Oprah says she broke it down to Bishop Jakes like this: “I just want you to know, from my lips to your ears that I have nothing but deep respect and regard for the church. I, Oprah Winfrey, am going to do nothing ever that disrespects the church," she told the famous pastor. "I am who I am, where I am, sitting here today because of the Black church. But there’s some people in the church with some flaws. We might be talking about that. But it has nothing to do with you.”
Greenleaf didn’t just pluck a bishop out of real life and drop him into its make believe world of pulpit drama; some of the show's storylines are inspired by current headlines as well. The Black Lives Matter movement has been an inescapable thunderclap across America, and you can best believe those living in the world of Greenleaf are touched by it too. The show will deal with the issue from a theological, and more pointedly, a Black church’s point of view.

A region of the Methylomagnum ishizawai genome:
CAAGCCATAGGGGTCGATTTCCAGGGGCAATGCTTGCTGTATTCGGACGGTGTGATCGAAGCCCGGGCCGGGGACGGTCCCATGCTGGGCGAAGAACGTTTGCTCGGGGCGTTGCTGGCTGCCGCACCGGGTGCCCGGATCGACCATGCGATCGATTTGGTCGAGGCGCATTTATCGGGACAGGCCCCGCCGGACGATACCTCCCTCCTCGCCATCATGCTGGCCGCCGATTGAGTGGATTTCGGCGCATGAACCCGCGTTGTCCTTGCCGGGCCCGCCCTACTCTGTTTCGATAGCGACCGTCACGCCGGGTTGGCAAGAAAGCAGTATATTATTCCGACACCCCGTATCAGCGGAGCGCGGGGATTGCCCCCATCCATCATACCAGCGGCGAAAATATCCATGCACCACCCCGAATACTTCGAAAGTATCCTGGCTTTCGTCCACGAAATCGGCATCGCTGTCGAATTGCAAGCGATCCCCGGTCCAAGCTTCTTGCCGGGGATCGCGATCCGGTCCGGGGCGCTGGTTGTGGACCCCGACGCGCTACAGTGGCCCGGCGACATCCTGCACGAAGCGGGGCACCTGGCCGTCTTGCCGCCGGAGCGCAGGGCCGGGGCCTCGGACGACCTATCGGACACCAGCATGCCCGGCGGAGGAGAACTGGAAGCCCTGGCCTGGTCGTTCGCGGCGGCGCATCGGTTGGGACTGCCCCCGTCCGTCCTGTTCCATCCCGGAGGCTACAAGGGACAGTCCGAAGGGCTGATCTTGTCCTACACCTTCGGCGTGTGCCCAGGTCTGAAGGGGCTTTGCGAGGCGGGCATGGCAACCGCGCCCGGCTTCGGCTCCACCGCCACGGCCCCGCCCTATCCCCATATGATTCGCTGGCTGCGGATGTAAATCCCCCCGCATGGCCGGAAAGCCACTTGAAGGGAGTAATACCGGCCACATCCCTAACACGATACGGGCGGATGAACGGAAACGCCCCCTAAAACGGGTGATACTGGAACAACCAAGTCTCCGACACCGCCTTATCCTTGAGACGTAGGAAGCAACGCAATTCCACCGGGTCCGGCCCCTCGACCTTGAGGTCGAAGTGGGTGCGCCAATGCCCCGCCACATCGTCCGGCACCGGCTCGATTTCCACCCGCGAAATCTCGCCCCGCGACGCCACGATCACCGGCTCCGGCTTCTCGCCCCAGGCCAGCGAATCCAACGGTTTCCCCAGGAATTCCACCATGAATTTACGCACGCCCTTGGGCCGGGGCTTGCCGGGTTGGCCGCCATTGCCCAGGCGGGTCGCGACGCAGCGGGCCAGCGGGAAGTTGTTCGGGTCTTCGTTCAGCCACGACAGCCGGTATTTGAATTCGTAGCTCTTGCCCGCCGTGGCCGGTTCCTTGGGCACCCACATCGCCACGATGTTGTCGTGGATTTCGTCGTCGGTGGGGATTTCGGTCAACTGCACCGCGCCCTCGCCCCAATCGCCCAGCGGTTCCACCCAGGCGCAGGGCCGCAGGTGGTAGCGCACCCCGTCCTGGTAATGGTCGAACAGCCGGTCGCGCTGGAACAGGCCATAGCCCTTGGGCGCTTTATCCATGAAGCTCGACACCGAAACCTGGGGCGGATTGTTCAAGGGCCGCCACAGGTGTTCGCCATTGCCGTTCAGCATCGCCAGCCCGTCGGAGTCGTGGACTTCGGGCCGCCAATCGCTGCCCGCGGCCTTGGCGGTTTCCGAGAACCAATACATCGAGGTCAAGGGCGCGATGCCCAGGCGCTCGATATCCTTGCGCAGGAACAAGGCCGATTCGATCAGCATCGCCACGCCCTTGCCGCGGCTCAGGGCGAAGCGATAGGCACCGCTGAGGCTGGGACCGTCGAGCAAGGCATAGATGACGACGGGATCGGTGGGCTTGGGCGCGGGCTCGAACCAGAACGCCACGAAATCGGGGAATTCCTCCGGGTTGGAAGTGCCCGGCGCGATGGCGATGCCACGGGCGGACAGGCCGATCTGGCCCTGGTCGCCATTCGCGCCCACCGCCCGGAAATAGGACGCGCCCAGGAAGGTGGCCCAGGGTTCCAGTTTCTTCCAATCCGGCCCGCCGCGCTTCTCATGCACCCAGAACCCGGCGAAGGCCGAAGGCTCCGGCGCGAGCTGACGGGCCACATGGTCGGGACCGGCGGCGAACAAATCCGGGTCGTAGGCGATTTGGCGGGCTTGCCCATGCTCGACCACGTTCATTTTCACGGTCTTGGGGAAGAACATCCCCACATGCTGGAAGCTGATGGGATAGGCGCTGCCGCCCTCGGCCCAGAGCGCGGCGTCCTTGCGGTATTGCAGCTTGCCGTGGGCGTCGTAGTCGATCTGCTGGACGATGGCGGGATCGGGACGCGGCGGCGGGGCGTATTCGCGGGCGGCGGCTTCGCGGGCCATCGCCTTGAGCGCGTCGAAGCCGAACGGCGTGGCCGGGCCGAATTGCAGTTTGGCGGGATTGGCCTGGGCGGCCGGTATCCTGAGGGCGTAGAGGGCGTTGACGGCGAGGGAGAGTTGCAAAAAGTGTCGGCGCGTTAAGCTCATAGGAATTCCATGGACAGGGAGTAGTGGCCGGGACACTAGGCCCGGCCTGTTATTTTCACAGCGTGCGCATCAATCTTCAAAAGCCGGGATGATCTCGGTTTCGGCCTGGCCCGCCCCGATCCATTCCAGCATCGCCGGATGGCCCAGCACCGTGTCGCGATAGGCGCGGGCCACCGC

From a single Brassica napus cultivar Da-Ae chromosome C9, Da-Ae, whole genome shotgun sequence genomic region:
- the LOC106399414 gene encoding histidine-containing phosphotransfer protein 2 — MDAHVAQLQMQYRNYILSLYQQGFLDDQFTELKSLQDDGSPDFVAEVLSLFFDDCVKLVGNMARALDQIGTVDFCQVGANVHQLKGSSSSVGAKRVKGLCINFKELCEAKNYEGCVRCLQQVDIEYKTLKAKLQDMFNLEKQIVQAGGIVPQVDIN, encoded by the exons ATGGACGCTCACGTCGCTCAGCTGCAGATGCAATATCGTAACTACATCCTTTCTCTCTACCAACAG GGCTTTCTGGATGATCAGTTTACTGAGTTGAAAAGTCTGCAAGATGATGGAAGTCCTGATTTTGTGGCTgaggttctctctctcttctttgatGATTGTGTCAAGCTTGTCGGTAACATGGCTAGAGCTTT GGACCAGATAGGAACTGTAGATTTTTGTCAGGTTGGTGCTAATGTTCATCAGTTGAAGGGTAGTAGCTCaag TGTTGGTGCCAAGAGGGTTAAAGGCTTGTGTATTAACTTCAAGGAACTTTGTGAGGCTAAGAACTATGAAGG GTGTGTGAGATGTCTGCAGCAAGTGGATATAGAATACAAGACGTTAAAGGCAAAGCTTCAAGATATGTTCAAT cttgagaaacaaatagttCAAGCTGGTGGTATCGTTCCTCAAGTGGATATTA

“The show takes on all the things that are happening in the world today and obviously there is that issue of young Black people being shot by the cops," explains executive producer and director Clement Virgo. "We felt it was incumbent on us as a show to also speak to that and explore that. In one of the episodes we have a dynamic where the church is divided.”
Creating a nuanced story was also important to Oprah, but she also isn’t in the business of beating viewers over the head to deliver a message. In bringing forth the drama, she wanted to, above all, do one specific thing: be worthy of your time.